Oh – if you or the person you're caring for can't swallow pills, here are some possible solutions to the problem:

Crush the pills. Place them in a plastic sandwich bag and step on them if you lack a pill crushing appliance. Then mix the bits with applesauce. Be sure to shake all the powder into the applesauce, too.
                                              
Warm liquid jell-o is another alternative. Pudding works. So does pleasant-tasting yogurt. The idea is to provide a slippery, pleasant-tasting food in the mouth so that the medication will go into the tummy with it. The pleasant taste prevents gag reflex problems. The slippery textures make the swallowing much easier despite the fear of swallowing the pills. And children will be eager for more dessert at medication time. Be sure to remind them that the medicine is not dessert, the pudding, applesauce, jell-o or yogurt perform that yummy job.

Do you suffer from leg cramps that wake you during the night? I sympathize. Here are my suggestions for preventing them:

PREVENT LEG CRAMPS

1.  DRINK WATER - dehydration can play a part in leg cramps.

2.  Stretch your calves during the day and night, especially before bed.

3.  Riding a bicycle is one of the best preventatives, but a stationary bicycle a few minutes in the evening can help, too.

4. Keep your blankets and sheets loose at the foot of the bed to prevent your toes from pointing downward as you sleep.

5. Prolonged sitting, poor or abnormal posture or inefficient biomechanics (possibly related to poor flexibility) may cause leg cramping. Compensate as best you can.

6.  Do the "Seaweed Soak": eating seaweed and drinking seaweed previously soaked in water before a meal. Eat, juice or blend good amounts of green leafy vegetables (parsley, squash, Swiss chard, etc.) and carrots, etc. Munch on sesame seeds and even add them to nut milks (e.g., almond milk). These foods hold tremendous amounts of magnesium, calcium, etc.  which are very important for muscle comfort and function. You can learn about juicing and making nut milks in books or online.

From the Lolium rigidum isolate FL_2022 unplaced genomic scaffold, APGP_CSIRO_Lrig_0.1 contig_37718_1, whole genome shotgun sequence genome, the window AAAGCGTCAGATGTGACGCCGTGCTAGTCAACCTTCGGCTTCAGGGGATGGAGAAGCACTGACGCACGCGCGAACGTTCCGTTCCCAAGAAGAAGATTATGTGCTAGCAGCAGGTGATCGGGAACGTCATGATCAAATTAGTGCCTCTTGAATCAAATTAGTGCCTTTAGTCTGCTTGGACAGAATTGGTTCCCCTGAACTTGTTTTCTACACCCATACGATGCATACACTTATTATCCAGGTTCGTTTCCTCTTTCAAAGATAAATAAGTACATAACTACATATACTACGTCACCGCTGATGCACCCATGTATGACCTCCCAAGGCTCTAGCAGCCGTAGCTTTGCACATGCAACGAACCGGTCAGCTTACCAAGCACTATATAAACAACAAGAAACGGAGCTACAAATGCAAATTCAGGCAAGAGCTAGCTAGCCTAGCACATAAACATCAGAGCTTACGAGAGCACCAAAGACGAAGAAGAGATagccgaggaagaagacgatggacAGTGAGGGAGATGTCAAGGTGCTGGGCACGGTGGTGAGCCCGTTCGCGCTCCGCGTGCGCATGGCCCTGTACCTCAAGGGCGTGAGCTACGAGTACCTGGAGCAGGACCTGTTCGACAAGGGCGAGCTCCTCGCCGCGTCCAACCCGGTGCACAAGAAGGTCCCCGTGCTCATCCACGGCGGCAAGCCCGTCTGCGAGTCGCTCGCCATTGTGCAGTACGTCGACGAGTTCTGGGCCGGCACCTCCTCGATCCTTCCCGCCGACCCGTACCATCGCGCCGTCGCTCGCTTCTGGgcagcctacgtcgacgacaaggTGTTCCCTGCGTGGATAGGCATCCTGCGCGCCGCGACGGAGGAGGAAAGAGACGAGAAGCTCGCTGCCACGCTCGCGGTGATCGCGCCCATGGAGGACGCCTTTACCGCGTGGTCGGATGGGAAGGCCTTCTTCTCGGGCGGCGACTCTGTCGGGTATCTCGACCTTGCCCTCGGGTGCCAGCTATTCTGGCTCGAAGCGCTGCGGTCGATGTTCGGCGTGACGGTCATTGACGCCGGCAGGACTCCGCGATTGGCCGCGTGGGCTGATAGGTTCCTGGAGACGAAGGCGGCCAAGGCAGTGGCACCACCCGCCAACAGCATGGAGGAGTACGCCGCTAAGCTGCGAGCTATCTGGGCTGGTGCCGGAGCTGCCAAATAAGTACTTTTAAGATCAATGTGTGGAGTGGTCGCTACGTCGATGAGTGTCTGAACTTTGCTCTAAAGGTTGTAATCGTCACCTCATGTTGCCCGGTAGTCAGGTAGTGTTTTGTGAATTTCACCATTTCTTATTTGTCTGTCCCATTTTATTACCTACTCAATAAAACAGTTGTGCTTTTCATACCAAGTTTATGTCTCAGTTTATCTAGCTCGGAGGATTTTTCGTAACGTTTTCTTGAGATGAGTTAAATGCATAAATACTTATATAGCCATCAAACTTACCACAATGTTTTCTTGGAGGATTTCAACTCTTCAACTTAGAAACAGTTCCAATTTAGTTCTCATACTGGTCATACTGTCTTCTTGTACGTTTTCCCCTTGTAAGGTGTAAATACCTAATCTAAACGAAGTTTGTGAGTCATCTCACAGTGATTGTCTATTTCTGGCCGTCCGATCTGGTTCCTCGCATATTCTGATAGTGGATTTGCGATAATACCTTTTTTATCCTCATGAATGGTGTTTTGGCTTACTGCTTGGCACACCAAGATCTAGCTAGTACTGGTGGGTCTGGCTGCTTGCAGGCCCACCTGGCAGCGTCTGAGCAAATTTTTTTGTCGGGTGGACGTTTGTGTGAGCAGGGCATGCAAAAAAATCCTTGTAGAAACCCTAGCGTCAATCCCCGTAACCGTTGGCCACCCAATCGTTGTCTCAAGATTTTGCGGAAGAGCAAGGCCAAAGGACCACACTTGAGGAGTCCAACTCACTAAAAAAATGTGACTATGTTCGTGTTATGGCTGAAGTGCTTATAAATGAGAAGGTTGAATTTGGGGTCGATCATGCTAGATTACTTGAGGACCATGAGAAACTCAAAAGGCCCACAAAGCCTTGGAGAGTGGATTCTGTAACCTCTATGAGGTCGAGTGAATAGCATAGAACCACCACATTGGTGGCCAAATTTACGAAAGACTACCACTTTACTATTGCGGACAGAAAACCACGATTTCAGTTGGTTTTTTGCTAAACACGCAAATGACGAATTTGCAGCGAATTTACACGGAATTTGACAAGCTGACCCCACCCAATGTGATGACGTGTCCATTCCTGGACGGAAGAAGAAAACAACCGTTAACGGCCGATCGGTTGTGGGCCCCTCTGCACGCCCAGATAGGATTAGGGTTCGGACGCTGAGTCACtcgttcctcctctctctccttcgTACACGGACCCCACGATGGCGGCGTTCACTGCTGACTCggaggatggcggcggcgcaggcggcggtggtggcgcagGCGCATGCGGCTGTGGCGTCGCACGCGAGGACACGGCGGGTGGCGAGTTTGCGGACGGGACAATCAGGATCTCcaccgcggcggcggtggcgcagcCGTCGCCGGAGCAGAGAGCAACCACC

7. Mix 1 teaspoon organic honey and 1 teaspoon apple cider vinegar. Drink it once daily to prevent muscle cramps.

Certain leg stretching exercises can also help.

1. Stand 30 inches from the wall.
2. While keeping your heels on the floor, lean forward, put your hands on the wall, and slowly move your hands up the wall as far as you can reach comfortably.
3. Hold the stretched position for 30 seconds. Release.
4. Repeat steps 1 through 3 two more times.
5. For best results, practice this exercise in the morning, before
your evening meal, and before going to bed each night.

Let's shift focus now, to Mind over Matter. Want to know how a Personal Pain-o-Meter works?

My recovery from that severely broken arm (doctors had to install a permanent metal brace under the skin, along my bones, in order to save the arm) had been challenging, to put it politely. I'd wept from awful, awful pain that major painkillers (including morphine) hardly affected. But I learned to cope with the agony by reducing it at will. Now I'm ready to share that technique with you.


Want relief from the physical pain of your medical condition? Try this nifty trick. Turn down the dial on your Personal Pain-o-Meter, a terrific technique that friend/Life Coach Ben Goldfarb taught me. Pain that does not serve a function is pain we can banish at will.


Go on. Create a dial in your mind. Study it. Say the level of your pain out loud: "On a scale from one to ten, ten being the worst level of pain, I have a pain level of... (fill in the blank with a number from 1-10)," then say this out loud, "I can lower my pain. I'm lowering it to (name the ever-lower wattage at each new pain-lowering session)..."

Then do it. Imagine the arrow on your Personal Pain-o-Meter dialing downward. Push it down with your mind. Choose to reduce your pain. Aim for less than half your present pain level.


Try again until you make progress. Yes, I know it's difficult. I do this exercise, too. My physical therapy workouts were not pleasant. C'mon. Try it again.


You can set aside time as often as needed to work at aiming that arrow increasingly down. You'll know you've succeeded when you realize that your discomfort feels significantly less than it felt earlier. Keep spinning that arrow down until your pain is as low as possible.


Ta-daaa, this is your one-step solution for pain reduction:

CHOOSE TO LOWER YOUR PAIN, AND TO REDUCE YOUR SUFFERING.







Buy the E-book or print edition of EMPOWER Yourself to Cope with a Medical Challenge  for more feel-better ideas you can afford!

Face Your Medical Problems with Dignity.
Face Your Future with Optimism.